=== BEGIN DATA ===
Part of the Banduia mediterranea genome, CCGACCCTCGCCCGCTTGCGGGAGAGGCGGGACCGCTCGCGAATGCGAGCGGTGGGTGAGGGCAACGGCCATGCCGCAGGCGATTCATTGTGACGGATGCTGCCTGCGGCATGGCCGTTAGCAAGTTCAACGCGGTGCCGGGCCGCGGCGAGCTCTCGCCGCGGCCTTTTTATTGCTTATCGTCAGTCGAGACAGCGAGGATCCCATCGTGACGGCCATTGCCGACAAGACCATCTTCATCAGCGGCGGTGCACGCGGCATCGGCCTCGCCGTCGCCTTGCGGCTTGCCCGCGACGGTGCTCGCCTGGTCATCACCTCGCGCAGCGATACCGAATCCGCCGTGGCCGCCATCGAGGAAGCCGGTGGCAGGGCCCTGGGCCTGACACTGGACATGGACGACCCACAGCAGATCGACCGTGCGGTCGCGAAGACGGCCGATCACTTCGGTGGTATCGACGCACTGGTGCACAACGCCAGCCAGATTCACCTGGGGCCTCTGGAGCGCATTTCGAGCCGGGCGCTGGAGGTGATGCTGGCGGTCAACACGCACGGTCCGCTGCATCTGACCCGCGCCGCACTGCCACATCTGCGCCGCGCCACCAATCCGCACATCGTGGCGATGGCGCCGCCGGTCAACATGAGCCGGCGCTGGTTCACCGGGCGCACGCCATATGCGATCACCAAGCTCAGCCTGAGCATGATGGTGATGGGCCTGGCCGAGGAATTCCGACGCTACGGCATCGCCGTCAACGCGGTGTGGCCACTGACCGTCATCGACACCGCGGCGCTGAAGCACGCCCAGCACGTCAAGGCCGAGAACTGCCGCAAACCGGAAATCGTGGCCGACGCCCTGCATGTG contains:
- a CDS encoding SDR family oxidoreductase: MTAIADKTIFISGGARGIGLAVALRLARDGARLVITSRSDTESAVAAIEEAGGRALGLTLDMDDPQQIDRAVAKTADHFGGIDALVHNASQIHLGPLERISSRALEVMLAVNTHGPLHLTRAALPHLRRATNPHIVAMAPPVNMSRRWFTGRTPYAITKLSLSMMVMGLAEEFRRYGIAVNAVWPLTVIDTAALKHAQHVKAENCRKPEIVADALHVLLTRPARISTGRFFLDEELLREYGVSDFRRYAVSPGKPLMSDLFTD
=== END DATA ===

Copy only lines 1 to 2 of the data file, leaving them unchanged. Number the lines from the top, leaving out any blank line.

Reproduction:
Part of the Banduia mediterranea genome, CCGACCCTCGCCCGCTTGCGGGAGAGGCGGGACCGCTCGCGAATGCGAGCGGTGGGTGAGGGCAACGGCCATGCCGCAGGCGATTCATTGTGACGGATGCTGCCTGCGGCATGGCCGTTAGCAAGTTCAACGCGGTGCCGGGCCGCGGCGAGCTCTCGCCGCGGCCTTTTTATTGCTTATCGTCAGTCGAGACAGCGAGGATCCCATCGTGACGGCCATTGCCGACAAGACCATCTTCATCAGCGGCGGTGCACGCGGCATCGGCCTCGCCGTCGCCTTGCGGCTTGCCCGCGACGGTGCTCGCCTGGTCATCACCTCGCGCAGCGATACCGAATCCGCCGTGGCCGCCATCGAGGAAGCCGGTGGCAGGGCCCTGGGCCTGACACTGGACATGGACGACCCACAGCAGATCGACCGTGCGGTCGCGAAGACGGCCGATCACTTCGGTGGTATCGACGCACTGGTGCACAACGCCAGCCAGATTCACCTGGGGCCTCTGGAGCGCATTTCGAGCCGGGCGCTGGAGGTGATGCTGGCGGTCAACACGCACGGTCCGCTGCATCTGACCCGCGCCGCACTGCCACATCTGCGCCGCGCCACCAATCCGCACATCGTGGCGATGGCGCCGCCGGTCAACATGAGCCGGCGCTGGTTCACCGGGCGCACGCCATATGCGATCACCAAGCTCAGCCTGAGCATGATGGTGATGGGCCTGGCCGAGGAATTCCGACGCTACGGCATCGCCGTCAACGCGGTGTGGCCACTGACCGTCATCGACACCGCGGCGCTGAAGCACGCCCAGCACGTCAAGGCCGAGAACTGCCGCAAACCGGAAATCGTGGCCGACGCCCTGCATGTG contains:
- a CDS encoding SDR family oxidoreductase: MTAIADKTIFISGGARGIGLAVALRLARDGARLVITSRSDTESAVAAIEEAGGRALGLTLDMDDPQQIDRAVAKTADHFGGIDALVHNASQIHLGPLERISSRALEVMLAVNTHGPLHLTRAALPHLRRATNPHIVAMAPPVNMSRRWFTGRTPYAITKLSLSMMVMGLAEEFRRYGIAVNAVWPLTVIDTAALKHAQHVKAENCRKPEIVADALHVLLTRPARISTGRFFLDEELLREYGVSDFRRYAVSPGKPLMSDLFTD